Aesthetically, it's about as exciting as a puddle, with visuals that disappoint right from the start and character models that even the Wii would have laughed at. Everything is a muddy blur that evokes fatigue after just a few missions, despite forest environments rolling into urban battlegrounds as you progress, and cutscenes are especially bad. We can't imagine fans of the show will be happy with the phoned-in voice acting and robotic animations worthy of the lunchtime show at a dilapidated pizza place. It's a problem when trying to identify custom troops as well, as there are only about 4 or 5 models used, and outfit changes are relegated to preset hair and clothing colour alternatives. You can mourn the dead, only to see their twin arrive moments later during the next recruitment drive.

The enemy types don't bring much to the table either, and actually tend to go down far too easily once your team members have got a few upgrades under their belt. Skitters can crawl across the terrain, but not a single enemy will actually do anything until you move forward enough to spot them directly. Nothing at all happens behind the scenes until they're activated, so this can be exploited to make for some overly simplistic firefights. When they actually manage to hit, we've seen more than one instance where the damage and status changes never even displayed on screen like they're supposed to, so we were left in the dark as to whether or not our poor sniper was bleeding out or not. The larger enemies can soak up damage, but nothing that's worth changing your trajectory over. As enemies won't ever scout ahead, all you can do is just charge forward, which removes the fun of ambushing.

In between missions, you can send a single soldier off in search of vital resources, used to produce new troops or different weapons. It's pretty self-explanatory, so food acts as currency for the former, while metal will buy you the latter. It's likely that these missions can end in disaster, but we can only assume, as we've had no first-hand experience with this actually happening. Our intrepid explorer returned over and over again with a wealth of supplies, most of which we ended up sitting on for the rest of the game as the unit in question levelled up beyond belief.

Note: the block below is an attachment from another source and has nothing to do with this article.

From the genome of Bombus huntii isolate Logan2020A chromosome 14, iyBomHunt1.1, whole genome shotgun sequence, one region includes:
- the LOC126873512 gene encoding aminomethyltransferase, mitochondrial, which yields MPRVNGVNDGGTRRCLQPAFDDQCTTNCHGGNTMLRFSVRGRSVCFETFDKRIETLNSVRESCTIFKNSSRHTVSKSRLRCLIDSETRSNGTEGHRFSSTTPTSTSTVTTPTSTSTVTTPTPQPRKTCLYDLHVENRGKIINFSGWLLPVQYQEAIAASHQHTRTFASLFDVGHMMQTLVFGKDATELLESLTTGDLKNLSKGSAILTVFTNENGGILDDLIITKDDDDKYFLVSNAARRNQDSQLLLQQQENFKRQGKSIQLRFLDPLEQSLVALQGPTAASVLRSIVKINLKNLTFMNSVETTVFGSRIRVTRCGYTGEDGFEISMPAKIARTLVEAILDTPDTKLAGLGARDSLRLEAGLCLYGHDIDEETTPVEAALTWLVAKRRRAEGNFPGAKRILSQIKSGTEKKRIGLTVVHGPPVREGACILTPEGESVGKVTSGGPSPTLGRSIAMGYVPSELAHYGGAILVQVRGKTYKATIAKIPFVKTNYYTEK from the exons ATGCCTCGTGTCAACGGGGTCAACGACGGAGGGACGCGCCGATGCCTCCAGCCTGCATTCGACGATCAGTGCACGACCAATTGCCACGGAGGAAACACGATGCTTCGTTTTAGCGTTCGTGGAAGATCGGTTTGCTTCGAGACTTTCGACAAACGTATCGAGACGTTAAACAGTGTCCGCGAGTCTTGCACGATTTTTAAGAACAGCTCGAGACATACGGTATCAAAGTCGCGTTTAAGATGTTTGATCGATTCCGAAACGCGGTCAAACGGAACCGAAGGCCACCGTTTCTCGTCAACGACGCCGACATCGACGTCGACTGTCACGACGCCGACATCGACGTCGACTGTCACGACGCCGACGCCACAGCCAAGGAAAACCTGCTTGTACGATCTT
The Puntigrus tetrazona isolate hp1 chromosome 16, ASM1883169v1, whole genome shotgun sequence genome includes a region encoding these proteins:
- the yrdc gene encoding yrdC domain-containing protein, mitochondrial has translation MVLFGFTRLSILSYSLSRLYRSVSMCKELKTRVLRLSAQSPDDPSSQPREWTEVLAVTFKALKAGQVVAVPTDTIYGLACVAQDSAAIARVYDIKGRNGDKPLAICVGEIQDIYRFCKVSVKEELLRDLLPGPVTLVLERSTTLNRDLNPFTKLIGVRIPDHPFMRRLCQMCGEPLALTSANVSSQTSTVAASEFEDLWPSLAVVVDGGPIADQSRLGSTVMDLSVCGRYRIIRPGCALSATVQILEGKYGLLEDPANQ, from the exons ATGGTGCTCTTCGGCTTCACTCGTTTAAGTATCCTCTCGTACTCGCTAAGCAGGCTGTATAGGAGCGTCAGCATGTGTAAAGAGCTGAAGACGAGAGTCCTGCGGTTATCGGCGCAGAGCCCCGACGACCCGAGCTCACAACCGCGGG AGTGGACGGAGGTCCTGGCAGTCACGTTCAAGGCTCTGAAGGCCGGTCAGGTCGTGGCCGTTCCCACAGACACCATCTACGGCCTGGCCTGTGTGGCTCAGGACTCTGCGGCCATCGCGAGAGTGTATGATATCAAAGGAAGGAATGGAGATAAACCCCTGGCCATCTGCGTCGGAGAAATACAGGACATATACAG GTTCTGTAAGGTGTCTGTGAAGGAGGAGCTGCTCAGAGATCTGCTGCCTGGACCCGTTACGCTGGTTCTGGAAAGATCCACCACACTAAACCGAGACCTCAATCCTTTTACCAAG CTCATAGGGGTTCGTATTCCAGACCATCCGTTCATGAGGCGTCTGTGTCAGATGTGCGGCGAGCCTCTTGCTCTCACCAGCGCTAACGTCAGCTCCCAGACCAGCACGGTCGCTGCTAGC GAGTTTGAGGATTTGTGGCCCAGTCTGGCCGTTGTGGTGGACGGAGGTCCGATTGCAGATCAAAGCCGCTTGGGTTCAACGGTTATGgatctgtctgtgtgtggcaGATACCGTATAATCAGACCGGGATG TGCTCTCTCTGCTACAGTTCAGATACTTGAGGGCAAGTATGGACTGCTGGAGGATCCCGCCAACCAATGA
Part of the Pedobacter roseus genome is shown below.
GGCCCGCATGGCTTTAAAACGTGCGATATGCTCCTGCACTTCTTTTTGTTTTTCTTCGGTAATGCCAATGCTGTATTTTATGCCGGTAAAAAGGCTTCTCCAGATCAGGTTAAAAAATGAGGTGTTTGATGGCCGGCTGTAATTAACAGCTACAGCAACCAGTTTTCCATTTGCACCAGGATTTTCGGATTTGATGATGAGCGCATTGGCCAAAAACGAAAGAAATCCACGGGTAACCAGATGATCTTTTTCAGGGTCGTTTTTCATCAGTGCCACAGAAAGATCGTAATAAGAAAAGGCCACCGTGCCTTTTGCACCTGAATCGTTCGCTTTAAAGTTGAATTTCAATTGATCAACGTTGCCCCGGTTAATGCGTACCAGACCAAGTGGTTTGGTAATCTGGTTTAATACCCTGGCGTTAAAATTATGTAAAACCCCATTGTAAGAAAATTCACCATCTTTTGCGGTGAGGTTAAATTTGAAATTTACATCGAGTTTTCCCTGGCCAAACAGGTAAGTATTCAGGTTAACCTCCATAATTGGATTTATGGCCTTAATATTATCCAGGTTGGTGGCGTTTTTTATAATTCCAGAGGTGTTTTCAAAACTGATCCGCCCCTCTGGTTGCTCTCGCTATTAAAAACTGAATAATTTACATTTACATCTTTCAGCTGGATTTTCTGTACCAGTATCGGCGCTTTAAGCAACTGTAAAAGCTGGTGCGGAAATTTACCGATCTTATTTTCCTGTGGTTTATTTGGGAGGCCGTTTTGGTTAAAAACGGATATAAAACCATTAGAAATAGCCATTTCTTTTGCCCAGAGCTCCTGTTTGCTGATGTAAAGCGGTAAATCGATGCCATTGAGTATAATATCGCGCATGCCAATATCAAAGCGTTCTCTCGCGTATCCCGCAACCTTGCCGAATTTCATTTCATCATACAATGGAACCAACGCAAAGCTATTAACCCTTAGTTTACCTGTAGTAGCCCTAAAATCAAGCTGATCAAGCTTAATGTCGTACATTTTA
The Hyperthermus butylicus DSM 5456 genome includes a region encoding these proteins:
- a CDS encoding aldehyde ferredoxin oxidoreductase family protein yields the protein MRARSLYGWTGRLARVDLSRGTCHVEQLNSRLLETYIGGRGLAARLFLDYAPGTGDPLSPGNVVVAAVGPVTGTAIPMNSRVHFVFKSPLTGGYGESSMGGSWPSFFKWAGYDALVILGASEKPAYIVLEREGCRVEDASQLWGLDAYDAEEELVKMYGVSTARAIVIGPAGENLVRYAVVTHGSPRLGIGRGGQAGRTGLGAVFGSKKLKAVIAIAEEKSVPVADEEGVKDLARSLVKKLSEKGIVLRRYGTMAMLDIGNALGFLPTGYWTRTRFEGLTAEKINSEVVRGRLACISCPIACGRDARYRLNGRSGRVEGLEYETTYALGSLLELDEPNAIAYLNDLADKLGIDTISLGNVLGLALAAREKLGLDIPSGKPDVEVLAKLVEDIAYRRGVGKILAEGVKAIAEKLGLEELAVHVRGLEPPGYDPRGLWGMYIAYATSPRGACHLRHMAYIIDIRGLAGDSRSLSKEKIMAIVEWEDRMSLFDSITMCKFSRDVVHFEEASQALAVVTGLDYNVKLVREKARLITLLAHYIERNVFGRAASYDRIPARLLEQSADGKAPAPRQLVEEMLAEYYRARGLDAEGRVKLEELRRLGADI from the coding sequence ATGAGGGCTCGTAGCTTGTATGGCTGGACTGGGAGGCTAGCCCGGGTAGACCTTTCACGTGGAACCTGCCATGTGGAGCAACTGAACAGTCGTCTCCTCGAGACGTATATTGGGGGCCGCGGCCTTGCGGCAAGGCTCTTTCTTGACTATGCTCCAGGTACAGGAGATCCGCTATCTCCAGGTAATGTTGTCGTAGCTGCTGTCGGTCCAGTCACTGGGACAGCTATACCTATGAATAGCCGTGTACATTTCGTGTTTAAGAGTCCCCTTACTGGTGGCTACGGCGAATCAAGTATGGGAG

Controlling the action can be an issue as well, with awkward swings between fixed camera angles set to the L and R buttons, making for some imprecise views during critical moments. Sending a unit forward isn't always a simple task when the terrain is so indistinct, but viewing anything on the GamePad for extended periods is a migraine in the making. The smaller screen on the controller just isn't suited to the blurred visuals and tiny text used in-game, so it's a shame that off-TV mirroring is it's only function. There are no touch controls or alternate display to speak of, and even the D-Pad can't be used to make more precise movements. In fact, you're stuck with the GamePad throughout, as no other controllers work with Falling Skies at all.

It's a technically competent release, but feels gutted of any kind of atmosphere or connection with the player. For first timers this might entertain for a while, but we'd suggest swiftly moving on to something much more engaging. Interestingly, this was destined for a full retail release at one point, as it was on the Xbox 360 and PS3 systems, but is now found as an eShop exclusive. A lower price will help some overlook the flaws, making it a slightly easier pill to swallow.

Conclusion

Even through mimicking XCOM's tactical gameplay and utilizing the setting of the popular TNT series as a reference point for the campaign, Falling Skies: The Game feels about ten years too late to impress. Currently, there's nothing else that delivers a tactical shooter of this kind on Wii U, which is something of a selling point. Unfortunately what it delivers is a bland, watered-down version of the genre that even hardcore fans will probably want to stay away from.